block  size.   The	 block	size is	defined	as the logical
		     record size times the blocking factor (number of  logical
		     records per block).

		     The blocking factor must be specified when	reading	flexi-
		     ble disks and cartridge tapes if they were	written	with a
		     blocking factor other than	the default.

		     If	 a  file  is read using	a blocking factor not equal to
		     the one used when the file	was written, an	error may  oc-
		     cur at the	end of the file	but there may or may not be an
		     actual error in the read.	To  prevent  this  problem,  a
		     blocking  factor of can be	used, although performance may
		     be	reduced	somewhat.

		     writes logical records of 512 bytes, independent  of  how
		     logical  records  may  be defined elsewhere by other pro-
		     grams (such as variable-length records (lines) within  an
		     ASCII text	file).

	      Fail  if	the  extent  attributes	are present in the files to be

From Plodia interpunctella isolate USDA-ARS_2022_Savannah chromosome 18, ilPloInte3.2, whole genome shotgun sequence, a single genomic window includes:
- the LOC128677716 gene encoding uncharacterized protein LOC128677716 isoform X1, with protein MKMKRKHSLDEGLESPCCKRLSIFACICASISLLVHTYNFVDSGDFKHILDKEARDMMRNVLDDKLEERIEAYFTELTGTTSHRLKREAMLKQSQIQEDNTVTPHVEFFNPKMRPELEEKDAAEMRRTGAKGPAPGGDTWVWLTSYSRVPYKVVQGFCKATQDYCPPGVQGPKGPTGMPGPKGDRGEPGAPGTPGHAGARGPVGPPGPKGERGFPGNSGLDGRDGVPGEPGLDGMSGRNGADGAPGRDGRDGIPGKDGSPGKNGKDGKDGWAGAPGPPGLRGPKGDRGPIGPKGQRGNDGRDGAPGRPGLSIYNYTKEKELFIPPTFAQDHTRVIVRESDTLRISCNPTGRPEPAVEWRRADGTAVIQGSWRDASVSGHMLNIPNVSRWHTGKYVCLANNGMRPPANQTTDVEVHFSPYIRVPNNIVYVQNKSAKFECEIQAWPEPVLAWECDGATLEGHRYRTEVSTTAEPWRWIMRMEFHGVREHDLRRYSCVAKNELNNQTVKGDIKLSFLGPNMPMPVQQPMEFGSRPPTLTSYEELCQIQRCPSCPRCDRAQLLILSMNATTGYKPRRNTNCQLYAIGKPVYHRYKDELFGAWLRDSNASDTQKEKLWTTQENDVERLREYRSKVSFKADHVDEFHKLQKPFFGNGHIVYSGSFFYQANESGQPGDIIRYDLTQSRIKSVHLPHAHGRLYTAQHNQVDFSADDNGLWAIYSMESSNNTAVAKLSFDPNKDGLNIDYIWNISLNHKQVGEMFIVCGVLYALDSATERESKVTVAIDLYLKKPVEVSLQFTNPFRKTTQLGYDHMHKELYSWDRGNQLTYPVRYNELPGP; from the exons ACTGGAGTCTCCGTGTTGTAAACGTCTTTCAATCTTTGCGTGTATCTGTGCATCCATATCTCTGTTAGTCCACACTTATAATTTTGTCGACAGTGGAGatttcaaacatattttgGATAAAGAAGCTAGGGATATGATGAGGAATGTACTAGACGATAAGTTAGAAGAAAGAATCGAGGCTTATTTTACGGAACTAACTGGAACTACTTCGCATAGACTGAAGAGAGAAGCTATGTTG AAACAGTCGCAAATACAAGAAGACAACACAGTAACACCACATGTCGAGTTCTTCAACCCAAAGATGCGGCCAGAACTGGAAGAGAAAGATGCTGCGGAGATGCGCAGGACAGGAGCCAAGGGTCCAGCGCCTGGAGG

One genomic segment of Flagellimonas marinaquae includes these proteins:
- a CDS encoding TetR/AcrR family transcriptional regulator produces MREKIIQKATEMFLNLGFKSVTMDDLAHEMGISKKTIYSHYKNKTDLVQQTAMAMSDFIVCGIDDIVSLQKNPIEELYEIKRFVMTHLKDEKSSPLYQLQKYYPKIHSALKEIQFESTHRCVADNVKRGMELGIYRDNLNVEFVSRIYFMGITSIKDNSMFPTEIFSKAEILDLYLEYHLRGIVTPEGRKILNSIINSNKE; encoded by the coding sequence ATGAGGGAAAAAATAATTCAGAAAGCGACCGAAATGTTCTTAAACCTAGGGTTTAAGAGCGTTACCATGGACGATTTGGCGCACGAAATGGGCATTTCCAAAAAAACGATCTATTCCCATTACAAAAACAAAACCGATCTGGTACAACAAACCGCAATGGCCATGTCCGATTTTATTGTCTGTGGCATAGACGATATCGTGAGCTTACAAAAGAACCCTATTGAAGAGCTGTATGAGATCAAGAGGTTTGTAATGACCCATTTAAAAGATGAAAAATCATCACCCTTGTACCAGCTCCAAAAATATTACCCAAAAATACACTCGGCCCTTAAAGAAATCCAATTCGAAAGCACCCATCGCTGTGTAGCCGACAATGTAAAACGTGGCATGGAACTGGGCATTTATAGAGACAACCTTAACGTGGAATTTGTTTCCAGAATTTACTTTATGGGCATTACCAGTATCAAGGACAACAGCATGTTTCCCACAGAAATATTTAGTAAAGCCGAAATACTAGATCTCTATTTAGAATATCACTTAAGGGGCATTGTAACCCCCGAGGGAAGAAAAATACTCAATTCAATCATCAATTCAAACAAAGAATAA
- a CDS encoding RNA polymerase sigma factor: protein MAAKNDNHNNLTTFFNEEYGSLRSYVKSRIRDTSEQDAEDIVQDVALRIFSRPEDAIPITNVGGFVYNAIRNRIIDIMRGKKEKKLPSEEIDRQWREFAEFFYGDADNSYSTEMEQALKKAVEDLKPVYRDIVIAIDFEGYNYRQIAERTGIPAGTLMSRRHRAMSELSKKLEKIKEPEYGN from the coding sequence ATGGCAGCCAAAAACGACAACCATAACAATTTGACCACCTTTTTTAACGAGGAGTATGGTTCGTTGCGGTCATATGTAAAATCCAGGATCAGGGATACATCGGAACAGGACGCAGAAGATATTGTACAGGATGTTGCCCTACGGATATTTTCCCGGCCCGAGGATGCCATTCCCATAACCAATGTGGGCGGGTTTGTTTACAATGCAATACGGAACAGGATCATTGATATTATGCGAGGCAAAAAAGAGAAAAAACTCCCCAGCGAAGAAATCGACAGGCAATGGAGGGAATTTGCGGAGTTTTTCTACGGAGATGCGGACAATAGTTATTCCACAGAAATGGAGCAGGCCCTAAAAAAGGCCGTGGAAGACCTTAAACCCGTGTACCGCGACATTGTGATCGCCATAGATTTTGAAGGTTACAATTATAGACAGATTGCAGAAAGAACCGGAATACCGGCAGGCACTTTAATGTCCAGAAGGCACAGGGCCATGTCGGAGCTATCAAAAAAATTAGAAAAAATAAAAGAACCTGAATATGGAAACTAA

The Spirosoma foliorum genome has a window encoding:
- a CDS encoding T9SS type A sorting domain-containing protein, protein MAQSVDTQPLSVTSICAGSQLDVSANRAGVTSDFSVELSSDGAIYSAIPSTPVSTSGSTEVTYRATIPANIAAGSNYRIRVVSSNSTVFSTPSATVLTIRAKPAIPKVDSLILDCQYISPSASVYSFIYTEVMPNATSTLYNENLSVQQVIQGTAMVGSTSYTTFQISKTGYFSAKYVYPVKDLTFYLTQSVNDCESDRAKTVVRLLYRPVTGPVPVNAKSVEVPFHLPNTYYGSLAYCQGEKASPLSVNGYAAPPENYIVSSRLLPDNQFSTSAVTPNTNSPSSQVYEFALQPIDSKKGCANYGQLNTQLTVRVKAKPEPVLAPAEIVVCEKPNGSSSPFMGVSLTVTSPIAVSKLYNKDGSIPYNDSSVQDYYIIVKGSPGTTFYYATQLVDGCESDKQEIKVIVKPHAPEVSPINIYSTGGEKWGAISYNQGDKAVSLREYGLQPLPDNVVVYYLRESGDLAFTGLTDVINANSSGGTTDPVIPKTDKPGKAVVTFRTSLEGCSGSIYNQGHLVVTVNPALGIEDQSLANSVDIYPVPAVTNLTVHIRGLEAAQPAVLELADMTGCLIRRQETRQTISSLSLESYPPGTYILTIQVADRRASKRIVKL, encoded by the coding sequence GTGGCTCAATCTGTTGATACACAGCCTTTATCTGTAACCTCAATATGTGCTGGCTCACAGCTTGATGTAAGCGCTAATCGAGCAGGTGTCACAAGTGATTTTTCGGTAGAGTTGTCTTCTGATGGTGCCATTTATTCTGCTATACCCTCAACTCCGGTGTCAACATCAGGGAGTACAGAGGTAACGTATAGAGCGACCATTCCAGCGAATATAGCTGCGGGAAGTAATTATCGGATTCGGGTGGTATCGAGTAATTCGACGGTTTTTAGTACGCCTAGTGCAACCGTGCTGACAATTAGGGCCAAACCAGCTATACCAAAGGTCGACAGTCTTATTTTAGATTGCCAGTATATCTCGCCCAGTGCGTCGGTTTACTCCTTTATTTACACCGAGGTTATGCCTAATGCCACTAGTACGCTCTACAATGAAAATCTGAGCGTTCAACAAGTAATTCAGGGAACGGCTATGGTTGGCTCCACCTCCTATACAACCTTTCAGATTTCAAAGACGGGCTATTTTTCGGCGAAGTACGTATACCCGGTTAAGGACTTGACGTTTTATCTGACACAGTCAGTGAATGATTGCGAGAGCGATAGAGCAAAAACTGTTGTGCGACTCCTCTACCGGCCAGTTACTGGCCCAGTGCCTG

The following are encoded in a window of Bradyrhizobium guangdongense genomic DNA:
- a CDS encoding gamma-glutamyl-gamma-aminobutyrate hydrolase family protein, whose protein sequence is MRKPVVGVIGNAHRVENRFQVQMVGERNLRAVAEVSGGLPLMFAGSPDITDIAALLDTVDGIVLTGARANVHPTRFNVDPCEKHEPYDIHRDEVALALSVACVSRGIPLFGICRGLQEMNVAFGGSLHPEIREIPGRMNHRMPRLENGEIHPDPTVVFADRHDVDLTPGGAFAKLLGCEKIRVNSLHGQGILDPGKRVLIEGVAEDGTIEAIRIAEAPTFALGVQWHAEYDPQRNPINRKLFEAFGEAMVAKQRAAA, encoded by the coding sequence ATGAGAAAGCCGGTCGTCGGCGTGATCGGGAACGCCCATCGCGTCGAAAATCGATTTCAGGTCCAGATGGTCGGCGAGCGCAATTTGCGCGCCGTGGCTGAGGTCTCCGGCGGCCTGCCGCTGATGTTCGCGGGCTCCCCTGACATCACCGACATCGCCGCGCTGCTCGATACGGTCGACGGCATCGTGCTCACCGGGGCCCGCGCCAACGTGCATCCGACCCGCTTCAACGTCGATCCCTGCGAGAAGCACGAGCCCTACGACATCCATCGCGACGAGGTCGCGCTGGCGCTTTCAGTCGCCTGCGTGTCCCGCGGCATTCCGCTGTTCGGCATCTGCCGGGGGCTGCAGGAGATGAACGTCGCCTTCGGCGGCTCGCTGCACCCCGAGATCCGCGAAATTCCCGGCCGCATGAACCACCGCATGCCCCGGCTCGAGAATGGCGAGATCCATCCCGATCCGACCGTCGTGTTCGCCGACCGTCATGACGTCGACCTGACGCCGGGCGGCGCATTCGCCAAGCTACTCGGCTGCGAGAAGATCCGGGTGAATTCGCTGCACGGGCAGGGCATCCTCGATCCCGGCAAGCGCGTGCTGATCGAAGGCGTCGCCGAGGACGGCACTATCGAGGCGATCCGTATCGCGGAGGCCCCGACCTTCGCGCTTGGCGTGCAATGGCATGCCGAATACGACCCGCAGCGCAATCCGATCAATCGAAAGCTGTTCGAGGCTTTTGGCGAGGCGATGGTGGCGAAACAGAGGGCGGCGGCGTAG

archived.
		     If	fails for this reason, the partially created  destina-
		     tion file is not be removed.

	      Use the next
		     arg  argument  as	the name of the	archive	instead	of the
		     default, If the name of the file is  writes  to  standard
		     output  or	reads from standard input, whichever is	appro-
		     priate, and the default blocking factor becomes 1.	 Thus,
		     can  be used as the head or tail of a pipeline (see EXAM-
		     PLES).

	      Force  to	follow symbolic	links as if they were normal files  or
		     directories.  Normally, does not follow symbolic links.

	      Tell   to	 complain if it	cannot resolve all of the links	to the
		     files being saved.	 If is not specified,  no  error  mes-
		     sages are printed.

	      Tell   not  to  restore the modification time written on the ar-
		     chive.  The modification time of the  file	 will  be  the
		     time of extraction.

	      Write a POSIX format archive.
		     This  format allows file names of up to 256 characters in
		     length, and correctly archives and	restores the following
		     file  types:  regular  files, character and block special
		     devices, links, symbolic  links,  directories,  and  FIFO
		     special files.  It	also stores the	user and group name of
		     each file and attempts to use these  names	 to  determine